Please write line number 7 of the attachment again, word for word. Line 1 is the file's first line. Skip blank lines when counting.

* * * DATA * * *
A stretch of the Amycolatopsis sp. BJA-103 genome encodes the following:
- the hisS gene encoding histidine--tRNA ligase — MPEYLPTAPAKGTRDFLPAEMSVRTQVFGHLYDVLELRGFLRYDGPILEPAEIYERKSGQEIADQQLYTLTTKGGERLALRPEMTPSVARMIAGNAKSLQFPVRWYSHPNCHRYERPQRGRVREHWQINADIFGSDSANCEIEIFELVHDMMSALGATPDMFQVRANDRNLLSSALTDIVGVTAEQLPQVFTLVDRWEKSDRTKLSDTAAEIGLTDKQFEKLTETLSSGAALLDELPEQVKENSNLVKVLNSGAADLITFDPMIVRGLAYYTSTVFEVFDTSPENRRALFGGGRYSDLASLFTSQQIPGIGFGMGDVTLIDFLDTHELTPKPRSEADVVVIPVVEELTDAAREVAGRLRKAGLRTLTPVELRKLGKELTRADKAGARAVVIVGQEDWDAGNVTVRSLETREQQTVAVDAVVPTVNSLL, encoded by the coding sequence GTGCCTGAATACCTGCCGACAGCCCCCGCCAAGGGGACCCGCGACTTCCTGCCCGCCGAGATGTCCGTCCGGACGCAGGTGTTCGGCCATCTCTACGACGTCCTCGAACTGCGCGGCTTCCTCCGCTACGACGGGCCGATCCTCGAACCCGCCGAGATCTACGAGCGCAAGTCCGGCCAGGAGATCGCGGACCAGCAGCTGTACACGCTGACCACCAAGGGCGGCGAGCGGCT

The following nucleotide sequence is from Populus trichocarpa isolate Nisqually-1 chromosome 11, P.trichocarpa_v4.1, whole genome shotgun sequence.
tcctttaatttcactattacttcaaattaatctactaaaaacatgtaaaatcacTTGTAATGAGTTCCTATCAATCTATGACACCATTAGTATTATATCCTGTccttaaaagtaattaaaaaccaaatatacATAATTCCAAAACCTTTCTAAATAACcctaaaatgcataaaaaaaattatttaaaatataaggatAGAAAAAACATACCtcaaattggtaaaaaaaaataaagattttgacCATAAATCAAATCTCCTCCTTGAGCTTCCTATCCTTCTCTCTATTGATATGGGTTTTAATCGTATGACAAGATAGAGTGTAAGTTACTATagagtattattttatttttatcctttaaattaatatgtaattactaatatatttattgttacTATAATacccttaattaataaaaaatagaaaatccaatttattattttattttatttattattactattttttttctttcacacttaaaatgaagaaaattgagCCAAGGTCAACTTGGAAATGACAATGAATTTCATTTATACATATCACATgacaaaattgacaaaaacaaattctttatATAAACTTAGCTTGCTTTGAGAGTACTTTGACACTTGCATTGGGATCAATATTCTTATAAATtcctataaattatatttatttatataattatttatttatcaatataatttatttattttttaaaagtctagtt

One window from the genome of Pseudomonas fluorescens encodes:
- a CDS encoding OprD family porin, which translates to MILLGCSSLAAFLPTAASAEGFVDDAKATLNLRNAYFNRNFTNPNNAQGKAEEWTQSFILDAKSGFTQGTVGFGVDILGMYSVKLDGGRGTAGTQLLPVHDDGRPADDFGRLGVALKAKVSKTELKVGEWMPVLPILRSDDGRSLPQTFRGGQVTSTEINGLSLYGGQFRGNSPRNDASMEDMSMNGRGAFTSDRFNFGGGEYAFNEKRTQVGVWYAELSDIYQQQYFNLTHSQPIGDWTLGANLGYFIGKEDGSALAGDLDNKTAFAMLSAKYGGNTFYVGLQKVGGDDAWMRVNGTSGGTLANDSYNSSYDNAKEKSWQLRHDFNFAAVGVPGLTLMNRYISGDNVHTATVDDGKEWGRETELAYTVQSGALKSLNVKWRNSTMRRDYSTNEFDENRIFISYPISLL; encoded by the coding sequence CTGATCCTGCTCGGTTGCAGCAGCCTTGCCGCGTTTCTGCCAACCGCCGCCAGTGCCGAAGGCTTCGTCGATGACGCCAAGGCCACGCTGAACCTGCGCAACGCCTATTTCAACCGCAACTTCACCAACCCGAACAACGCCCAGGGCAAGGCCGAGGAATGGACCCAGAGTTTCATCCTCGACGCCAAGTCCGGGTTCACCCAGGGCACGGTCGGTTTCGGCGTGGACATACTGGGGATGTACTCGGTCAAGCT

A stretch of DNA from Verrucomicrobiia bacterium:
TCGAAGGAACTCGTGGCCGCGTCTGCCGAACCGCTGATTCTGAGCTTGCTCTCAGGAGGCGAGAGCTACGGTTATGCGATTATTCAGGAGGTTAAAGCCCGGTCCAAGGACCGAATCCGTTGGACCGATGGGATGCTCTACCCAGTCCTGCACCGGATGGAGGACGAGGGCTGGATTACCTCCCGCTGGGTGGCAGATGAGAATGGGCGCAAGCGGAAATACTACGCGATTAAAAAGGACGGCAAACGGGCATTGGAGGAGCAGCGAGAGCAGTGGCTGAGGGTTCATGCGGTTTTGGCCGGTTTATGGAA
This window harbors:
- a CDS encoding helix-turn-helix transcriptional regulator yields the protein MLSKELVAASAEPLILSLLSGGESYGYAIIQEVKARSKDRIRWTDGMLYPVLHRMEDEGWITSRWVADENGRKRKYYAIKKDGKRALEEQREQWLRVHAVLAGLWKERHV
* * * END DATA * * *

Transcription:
A stretch of DNA from Verrucomicrobiia bacterium: